India’s water resources are disproportionate to its human resources. With 18% of the world’s population, India only has about 4% of the world’s global freshwater resources. Given the climate crisis and environmental degradation that has affected the subcontinent, responsible management and conservation of our water resources are imperative to ensure sustainability to lives and livelihoods across the country.
Since times of colonial administration, the water resource management in the country has been governed by government instituted authorities, boards and task forces. While state actors formulated policies, it is only the impact of these decisions that are experienced by on-ground, grassroots level stakeholders — the common people. Urban and rural populations, those that use water for domestic and agricultural activities, often do not have a say in the development of policies that affect them the most. This has often resulted in the absence of effective communication mechanisms between policy makers and implementers, where the former have not taken into consideration the on-ground realities, challenges and limitations, and the latter fail to understand the rationale behind much of the policies that seem discongruent with their daily lives and practices.
A way to effectively synthesize this incongruence is to formulate water management policies with a participatory and collaborative approach — to have conversations and raise awareness about policies among people that need to implement it and are most affected by it. As a more democratic and egalitarian approach to resource management, the participative approach involves various governmental agencies, organisations and individuals to gain diverse perspectives on a particular issue. Thus, through the course of planning, design, development and management of resources, decisions taken are holistic, effective and sustainable and each of the stakeholders remain accountable to the provisions of the policy that is developed through this approach.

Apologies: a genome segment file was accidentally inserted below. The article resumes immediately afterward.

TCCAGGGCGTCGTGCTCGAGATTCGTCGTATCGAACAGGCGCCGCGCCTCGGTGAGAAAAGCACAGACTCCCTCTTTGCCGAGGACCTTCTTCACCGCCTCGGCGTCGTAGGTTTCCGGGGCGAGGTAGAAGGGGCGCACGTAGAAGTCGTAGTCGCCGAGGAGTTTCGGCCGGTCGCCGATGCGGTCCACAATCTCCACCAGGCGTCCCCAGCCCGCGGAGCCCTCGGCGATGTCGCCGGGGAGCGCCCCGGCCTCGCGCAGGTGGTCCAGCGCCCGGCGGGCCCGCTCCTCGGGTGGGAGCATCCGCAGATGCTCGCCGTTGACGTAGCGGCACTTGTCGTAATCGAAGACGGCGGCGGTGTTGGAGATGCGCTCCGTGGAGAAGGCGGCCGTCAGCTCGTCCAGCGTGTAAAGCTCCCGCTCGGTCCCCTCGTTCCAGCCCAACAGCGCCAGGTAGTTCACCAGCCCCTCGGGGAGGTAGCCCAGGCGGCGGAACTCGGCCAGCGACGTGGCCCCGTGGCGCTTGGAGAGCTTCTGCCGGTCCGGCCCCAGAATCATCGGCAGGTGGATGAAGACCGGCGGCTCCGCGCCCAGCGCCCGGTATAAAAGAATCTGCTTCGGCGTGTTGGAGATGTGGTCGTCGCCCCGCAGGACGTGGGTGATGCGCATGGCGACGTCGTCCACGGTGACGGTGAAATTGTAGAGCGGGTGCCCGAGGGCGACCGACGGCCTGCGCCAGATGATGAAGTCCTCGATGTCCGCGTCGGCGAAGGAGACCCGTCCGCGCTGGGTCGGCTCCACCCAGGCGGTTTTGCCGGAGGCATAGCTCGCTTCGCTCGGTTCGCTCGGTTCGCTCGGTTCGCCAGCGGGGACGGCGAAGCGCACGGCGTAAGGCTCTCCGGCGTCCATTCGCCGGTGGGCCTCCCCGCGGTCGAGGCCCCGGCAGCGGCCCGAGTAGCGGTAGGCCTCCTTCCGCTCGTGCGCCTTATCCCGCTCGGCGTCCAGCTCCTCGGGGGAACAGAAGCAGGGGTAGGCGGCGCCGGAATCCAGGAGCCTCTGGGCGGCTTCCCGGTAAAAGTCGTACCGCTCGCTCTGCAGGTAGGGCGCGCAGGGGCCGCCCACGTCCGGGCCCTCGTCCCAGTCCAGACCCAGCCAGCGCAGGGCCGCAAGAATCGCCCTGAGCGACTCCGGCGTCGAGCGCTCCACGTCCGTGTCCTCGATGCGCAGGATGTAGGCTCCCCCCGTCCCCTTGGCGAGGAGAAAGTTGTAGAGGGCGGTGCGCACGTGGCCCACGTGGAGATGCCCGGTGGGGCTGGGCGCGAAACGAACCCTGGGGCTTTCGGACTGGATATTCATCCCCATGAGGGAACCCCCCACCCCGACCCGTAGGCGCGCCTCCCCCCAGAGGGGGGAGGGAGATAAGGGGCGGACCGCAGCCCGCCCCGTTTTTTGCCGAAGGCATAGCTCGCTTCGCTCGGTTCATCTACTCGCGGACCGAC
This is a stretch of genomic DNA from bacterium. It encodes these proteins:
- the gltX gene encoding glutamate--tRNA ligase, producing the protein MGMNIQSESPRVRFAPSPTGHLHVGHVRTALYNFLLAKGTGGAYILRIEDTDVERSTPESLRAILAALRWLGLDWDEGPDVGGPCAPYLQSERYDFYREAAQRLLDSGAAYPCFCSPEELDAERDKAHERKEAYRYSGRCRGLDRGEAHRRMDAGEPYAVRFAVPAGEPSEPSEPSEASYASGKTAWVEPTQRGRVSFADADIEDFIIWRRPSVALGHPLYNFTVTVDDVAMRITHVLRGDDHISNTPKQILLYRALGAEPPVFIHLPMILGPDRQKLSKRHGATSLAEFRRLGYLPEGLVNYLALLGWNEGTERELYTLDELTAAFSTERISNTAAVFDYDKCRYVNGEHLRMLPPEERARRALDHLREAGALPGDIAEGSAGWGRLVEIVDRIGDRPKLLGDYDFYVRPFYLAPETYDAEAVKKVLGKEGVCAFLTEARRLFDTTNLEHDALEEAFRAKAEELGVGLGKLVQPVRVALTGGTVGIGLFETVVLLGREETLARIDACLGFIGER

How can this be done? Participative approaches are not easy. It requires effort and effective communication. Some of the steps that can be taken are creating focus groups with different stakeholders for suggestions, opinions and, most importantly, feedback after the implementation of an initiative. The focus groups should also commit to ensure representation from across groups, communities, genders and other identities to ensure equal opportunity and interest. Ensuring the structural changes within government policy making framework to make different levels of decision making more participative is the first step in ensuring a more impactful and community-centric approach to sustainable resource management in India.
Perhaps most significantly, water is a sacred, holy and culturally significant element in the traditional framework of the country. Our rivers are considered to be religious symbols and have ritualistic significance. There is a great possibility within this framework to focus on water resource conservation and protection of our natural resources. Individual efforts can result in significant change, but community approaches to conservation often have more lasting and accountable impacts; having rain water conservation systems in each household (which have already been mandated in some parts of the country) together with environment conscious urban infrastructural design (such as providing for ground-water drainage) can ensure collaborative responsiveness to the water crisis.